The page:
In his private restaurant, Humberto serves more than a dozen dishes on the sly. Few know that on those tables with their shining white tablecloths patrons are offered lobster, shrimp and beef. These three products are of greatest interest to the police; under Cuban law their possession, without the proper papers, can lead to long prison terms. Thus, the menu does not reflect such controversial recipes, but if some guest with a trustworthy face asks, he may hear about the forbidden delicacies waiting in the kitchen, out of sight of the inspectors.
When self-employment was authorized in 1994, the country filled with places where you could eat a beef steak or a Neapolitan pizza. The strict straitjacket that had stifled creativity from the so-called Revolutionary Offensive at the end of the seventies, started to loosen up. Caught between surprise and laughter, we Havanans saw how our city filled with timbiriches -- tiny little businesses -- and houses converted into restaurants, which the popular fantasy dubbed Paladares, or "palates." The euphoria, however, was short-lived, as between the high taxes, the restrictions on hiring any employees outside the family, and the long list of forbidden products, many of the sites eventually closed.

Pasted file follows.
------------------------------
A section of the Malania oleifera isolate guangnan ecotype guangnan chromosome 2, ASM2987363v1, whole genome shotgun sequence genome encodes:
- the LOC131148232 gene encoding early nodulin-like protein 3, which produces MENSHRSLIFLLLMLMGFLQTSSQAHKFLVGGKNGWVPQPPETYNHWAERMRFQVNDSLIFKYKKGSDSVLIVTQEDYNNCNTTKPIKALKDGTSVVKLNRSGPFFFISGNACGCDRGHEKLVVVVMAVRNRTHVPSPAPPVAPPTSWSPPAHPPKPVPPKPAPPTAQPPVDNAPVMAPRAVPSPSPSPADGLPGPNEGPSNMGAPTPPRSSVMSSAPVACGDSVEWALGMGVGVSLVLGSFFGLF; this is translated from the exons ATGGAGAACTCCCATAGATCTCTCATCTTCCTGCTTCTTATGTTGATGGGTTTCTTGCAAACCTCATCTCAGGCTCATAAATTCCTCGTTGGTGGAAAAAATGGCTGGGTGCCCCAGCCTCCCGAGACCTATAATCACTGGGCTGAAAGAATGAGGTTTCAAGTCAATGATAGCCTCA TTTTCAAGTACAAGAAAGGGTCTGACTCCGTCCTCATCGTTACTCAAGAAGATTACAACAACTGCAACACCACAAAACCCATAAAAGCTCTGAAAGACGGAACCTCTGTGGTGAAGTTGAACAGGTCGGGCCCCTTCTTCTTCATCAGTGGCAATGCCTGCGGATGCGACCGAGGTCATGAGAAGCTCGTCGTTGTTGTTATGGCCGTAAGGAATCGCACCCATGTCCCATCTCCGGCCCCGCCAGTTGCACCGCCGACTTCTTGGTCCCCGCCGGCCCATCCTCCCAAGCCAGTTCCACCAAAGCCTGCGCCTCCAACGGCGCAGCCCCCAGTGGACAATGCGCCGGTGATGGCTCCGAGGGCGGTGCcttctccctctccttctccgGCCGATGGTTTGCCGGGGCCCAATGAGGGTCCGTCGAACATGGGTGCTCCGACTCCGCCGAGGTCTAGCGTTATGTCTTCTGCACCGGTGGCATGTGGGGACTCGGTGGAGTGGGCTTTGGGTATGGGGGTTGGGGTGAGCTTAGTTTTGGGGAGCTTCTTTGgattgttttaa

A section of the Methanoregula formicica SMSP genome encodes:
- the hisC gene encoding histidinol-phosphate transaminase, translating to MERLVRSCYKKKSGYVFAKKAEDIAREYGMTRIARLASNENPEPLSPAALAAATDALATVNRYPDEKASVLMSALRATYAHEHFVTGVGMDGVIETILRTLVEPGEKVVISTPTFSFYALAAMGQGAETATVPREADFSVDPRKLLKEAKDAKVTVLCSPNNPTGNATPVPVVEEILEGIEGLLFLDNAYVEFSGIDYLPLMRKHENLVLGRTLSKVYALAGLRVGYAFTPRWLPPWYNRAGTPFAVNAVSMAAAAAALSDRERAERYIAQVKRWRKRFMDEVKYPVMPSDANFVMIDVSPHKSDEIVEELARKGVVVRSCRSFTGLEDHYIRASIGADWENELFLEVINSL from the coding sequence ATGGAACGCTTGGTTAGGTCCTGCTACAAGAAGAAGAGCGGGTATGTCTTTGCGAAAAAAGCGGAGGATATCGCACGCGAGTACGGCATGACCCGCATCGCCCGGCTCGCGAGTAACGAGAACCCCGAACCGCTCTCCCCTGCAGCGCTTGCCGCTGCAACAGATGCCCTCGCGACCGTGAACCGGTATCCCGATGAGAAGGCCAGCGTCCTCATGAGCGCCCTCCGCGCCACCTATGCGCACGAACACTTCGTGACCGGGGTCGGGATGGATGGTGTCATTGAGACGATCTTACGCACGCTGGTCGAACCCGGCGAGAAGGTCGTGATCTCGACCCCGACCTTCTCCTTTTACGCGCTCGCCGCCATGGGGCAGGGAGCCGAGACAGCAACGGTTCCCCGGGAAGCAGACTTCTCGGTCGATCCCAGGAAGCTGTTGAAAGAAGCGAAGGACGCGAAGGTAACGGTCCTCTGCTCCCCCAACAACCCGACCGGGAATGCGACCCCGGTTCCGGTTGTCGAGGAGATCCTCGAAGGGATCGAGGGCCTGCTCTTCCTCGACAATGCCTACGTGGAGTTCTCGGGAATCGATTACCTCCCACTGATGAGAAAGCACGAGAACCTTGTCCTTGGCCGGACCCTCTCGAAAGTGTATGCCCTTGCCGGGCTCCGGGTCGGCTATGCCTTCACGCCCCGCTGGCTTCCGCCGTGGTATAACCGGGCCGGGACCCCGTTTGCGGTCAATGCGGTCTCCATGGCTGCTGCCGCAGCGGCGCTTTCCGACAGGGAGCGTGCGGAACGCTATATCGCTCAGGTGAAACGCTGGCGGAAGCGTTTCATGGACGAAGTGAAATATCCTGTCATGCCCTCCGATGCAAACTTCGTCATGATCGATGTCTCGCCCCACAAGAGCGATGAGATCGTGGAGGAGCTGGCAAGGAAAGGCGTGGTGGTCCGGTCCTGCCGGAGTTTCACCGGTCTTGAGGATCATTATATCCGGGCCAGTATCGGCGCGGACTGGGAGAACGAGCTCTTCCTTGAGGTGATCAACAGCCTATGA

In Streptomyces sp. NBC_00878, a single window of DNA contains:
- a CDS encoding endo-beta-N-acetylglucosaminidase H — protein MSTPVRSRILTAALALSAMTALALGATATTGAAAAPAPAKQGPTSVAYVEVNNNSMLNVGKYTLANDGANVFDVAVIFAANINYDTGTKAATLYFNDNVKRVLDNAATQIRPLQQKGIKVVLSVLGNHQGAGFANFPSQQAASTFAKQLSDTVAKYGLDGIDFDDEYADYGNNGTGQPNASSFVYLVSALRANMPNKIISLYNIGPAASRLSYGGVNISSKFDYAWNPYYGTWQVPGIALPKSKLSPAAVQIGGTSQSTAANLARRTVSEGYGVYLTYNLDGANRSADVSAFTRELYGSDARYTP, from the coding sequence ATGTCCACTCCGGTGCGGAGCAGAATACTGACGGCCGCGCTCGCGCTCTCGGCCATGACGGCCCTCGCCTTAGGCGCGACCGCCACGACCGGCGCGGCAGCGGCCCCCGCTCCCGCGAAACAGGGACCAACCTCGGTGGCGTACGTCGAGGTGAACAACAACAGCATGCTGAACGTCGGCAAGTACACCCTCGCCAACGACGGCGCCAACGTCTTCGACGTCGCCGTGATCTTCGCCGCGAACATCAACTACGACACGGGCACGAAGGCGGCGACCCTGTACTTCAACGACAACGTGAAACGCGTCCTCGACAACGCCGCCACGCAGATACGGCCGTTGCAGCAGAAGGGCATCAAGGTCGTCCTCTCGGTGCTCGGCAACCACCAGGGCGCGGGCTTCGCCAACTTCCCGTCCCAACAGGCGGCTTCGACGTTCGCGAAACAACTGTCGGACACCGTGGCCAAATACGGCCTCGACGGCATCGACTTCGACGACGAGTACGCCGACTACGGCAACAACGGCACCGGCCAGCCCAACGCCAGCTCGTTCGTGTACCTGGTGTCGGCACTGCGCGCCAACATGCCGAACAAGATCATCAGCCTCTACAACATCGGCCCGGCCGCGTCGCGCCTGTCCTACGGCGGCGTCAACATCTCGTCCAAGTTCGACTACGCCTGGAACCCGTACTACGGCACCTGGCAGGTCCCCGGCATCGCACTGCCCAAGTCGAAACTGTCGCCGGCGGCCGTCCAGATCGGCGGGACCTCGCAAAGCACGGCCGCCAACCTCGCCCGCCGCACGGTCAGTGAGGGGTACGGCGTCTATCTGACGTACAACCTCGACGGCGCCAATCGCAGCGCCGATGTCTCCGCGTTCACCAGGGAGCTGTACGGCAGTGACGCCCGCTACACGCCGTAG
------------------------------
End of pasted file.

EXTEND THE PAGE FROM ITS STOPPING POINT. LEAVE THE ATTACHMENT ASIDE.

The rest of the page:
A few days ago Raul Castro announced in Parliament that a new impetus is going to be given to the self-employed. Humberto breathed a sigh of relief because in recent months he had been thinking of surrendering his license and trading in his frying pan for an illegal taxi. Now the president's words have given him hope that he won't have to marry his daughter off to the cook, so the latter can work in the family business. Who knows if the new liberalizations will also allow them to offer the banned products that are hidden in their kitchen.
Yoani's blog, Generation Y, can be read here in English translation.
Follow Yoani Sanchez on Twitter: www.twitter.com/yoanifromcuba